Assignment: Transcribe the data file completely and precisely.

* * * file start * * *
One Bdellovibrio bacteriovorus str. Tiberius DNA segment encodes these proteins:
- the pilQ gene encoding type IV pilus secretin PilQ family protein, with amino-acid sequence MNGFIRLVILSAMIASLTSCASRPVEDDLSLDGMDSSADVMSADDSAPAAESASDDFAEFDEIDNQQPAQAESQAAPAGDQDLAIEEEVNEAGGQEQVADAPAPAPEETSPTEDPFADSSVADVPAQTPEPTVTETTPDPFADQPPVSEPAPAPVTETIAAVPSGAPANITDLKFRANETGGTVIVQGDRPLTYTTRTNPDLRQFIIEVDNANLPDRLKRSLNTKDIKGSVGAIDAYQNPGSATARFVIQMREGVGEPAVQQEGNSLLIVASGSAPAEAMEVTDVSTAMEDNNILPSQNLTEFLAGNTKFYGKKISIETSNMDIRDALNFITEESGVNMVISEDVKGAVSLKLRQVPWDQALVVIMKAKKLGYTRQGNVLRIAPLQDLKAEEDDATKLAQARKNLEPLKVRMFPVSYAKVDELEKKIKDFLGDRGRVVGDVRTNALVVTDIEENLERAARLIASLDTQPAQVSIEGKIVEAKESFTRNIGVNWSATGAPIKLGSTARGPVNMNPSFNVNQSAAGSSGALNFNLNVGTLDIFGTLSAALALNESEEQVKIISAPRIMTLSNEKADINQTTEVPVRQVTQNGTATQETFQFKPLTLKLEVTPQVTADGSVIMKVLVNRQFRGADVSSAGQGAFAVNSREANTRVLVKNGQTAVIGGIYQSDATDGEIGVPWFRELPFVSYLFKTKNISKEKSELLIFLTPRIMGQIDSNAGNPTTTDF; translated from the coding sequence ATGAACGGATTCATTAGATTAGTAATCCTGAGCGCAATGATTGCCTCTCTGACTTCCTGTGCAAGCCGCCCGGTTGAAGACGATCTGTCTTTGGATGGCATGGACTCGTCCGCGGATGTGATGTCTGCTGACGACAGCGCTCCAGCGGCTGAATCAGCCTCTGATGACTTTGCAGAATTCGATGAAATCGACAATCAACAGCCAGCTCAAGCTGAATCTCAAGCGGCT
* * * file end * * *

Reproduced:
One Bdellovibrio bacteriovorus str. Tiberius DNA segment encodes these proteins:
- the pilQ gene encoding type IV pilus secretin PilQ family protein, with amino-acid sequence MNGFIRLVILSAMIASLTSCASRPVEDDLSLDGMDSSADVMSADDSAPAAESASDDFAEFDEIDNQQPAQAESQAAPAGDQDLAIEEEVNEAGGQEQVADAPAPAPEETSPTEDPFADSSVADVPAQTPEPTVTETTPDPFADQPPVSEPAPAPVTETIAAVPSGAPANITDLKFRANETGGTVIVQGDRPLTYTTRTNPDLRQFIIEVDNANLPDRLKRSLNTKDIKGSVGAIDAYQNPGSATARFVIQMREGVGEPAVQQEGNSLLIVASGSAPAEAMEVTDVSTAMEDNNILPSQNLTEFLAGNTKFYGKKISIETSNMDIRDALNFITEESGVNMVISEDVKGAVSLKLRQVPWDQALVVIMKAKKLGYTRQGNVLRIAPLQDLKAEEDDATKLAQARKNLEPLKVRMFPVSYAKVDELEKKIKDFLGDRGRVVGDVRTNALVVTDIEENLERAARLIASLDTQPAQVSIEGKIVEAKESFTRNIGVNWSATGAPIKLGSTARGPVNMNPSFNVNQSAAGSSGALNFNLNVGTLDIFGTLSAALALNESEEQVKIISAPRIMTLSNEKADINQTTEVPVRQVTQNGTATQETFQFKPLTLKLEVTPQVTADGSVIMKVLVNRQFRGADVSSAGQGAFAVNSREANTRVLVKNGQTAVIGGIYQSDATDGEIGVPWFRELPFVSYLFKTKNISKEKSELLIFLTPRIMGQIDSNAGNPTTTDF; translated from the coding sequence ATGAACGGATTCATTAGATTAGTAATCCTGAGCGCAATGATTGCCTCTCTGACTTCCTGTGCAAGCCGCCCGGTTGAAGACGATCTGTCTTTGGATGGCATGGACTCGTCCGCGGATGTGATGTCTGCTGACGACAGCGCTCCAGCGGCTGAATCAGCCTCTGATGACTTTGCAGAATTCGATGAAATCGACAATCAACAGCCAGCTCAAGCTGAATCTCAAGCGGCT